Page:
Current Liabilities - adjusting entries for some current...

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Current Liabilities What is a Current Liability? You have learned that liabilities are defined as “creditors' claims on total assets” and as “existing debts and obligations.” Companies must settle or pay these claims, debts, and obligations at some time in the future by transferring assets or services. The future date on which they are due or payable (the maturity date) is a significant feature of liabilities. As explained in Chapter 2 , a current liability is a debt that a company reasonably expects to pay (1) from existing current assets or through the creation of other current liabilities, and (2) within one year or the operating cycle, whichever is longer. Debts that do not meet both criteria are long-term liabilities . Helpful Hint In previous chapters we explained the entries for accounts payable and the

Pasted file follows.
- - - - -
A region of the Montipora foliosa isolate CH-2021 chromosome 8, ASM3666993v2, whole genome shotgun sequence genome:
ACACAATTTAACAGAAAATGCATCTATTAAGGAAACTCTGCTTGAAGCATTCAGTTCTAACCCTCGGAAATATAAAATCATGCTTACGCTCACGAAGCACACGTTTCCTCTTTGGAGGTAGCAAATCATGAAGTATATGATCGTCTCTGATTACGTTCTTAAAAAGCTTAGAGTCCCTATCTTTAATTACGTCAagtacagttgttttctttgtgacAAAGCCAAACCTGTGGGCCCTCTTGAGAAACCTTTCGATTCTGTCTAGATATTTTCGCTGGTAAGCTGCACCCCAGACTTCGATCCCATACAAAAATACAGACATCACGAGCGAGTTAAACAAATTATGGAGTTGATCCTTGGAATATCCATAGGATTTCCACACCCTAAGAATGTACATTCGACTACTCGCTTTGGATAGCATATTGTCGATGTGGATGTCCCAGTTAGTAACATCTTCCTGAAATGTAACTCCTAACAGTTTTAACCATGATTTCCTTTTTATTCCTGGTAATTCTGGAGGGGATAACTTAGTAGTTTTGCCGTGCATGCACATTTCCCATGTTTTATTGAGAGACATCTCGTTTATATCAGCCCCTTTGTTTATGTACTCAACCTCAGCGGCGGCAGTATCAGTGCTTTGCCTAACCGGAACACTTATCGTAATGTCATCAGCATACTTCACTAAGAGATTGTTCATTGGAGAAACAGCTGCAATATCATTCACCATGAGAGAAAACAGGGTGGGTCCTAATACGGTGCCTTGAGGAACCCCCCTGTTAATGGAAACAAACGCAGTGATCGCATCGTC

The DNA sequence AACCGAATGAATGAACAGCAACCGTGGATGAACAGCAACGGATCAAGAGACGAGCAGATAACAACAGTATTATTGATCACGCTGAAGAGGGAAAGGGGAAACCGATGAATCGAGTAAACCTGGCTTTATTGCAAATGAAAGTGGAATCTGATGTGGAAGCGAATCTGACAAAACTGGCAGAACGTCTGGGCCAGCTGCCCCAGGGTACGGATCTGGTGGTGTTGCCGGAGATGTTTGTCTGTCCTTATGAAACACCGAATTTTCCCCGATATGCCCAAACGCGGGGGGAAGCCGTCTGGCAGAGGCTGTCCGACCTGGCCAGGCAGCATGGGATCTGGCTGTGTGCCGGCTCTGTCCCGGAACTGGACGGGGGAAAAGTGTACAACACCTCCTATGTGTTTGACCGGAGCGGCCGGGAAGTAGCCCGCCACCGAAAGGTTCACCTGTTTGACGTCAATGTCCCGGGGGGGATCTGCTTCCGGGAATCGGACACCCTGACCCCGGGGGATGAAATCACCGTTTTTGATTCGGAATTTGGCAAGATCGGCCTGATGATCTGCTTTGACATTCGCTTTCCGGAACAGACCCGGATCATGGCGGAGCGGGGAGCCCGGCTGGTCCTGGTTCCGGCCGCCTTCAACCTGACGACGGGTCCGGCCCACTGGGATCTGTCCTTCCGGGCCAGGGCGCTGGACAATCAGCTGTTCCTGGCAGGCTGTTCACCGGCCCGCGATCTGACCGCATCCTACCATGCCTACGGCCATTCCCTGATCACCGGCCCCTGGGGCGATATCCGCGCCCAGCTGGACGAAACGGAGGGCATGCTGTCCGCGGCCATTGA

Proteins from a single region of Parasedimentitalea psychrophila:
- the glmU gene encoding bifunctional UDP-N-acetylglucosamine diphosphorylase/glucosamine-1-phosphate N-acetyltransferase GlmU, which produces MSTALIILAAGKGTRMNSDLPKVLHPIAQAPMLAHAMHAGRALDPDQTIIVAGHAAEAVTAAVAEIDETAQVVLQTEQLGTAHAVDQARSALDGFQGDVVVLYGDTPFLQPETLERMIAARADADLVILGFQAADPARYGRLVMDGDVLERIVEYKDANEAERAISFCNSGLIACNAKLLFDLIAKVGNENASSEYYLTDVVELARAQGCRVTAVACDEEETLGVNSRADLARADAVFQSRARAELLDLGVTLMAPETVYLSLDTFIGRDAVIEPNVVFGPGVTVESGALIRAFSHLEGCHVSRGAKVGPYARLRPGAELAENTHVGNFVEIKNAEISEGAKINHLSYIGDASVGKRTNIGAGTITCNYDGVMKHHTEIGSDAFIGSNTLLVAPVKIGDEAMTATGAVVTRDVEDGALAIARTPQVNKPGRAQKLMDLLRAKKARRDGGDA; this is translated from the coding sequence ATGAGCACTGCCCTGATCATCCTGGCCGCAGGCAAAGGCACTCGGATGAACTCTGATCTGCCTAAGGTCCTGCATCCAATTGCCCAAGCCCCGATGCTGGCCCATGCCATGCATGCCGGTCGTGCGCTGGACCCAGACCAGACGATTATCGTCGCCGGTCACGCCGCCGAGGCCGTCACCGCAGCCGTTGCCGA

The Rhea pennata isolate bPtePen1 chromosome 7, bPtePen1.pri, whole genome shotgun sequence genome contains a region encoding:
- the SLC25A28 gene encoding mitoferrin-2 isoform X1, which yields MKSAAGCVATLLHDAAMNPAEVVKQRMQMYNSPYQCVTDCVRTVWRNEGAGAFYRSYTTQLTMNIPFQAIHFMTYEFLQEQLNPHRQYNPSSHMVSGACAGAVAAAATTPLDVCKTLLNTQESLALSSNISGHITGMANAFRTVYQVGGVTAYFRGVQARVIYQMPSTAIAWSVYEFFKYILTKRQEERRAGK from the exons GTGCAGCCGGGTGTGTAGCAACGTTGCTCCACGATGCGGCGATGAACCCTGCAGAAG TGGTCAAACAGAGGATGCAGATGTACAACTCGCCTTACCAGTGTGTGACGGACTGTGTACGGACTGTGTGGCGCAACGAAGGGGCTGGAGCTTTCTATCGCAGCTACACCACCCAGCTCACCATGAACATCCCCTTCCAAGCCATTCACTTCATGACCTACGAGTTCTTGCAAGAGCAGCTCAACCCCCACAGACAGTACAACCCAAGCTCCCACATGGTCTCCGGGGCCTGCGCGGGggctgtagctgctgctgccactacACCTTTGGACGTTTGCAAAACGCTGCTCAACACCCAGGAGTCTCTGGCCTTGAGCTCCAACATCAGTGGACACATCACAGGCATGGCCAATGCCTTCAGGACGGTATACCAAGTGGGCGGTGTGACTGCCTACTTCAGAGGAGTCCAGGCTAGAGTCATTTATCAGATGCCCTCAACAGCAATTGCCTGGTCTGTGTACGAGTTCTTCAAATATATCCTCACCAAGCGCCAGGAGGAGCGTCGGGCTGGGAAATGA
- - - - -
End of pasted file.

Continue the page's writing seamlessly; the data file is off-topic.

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Unformatted text preview: adjusting entries for some current liabilities. Financial statement users want to know whether a company's obligations are current or long-term. A company that has more current liabilities than current assets often lacks liquidity, or short-term debt-paying ability. In addition, users want to know the types of liabilities a company has. If a company declares bankruptcy, a specific, predetermined order of payment to creditors exists. Thus, the amount and type of liabilities are of critical importance. The different types of current liabilities include notes payable, accounts payable, unearned revenues, and accrued liabilities such as taxes, salaries and wages, and interest. In the sections that follow, we discuss a few of the common and more important types of current liabilities....
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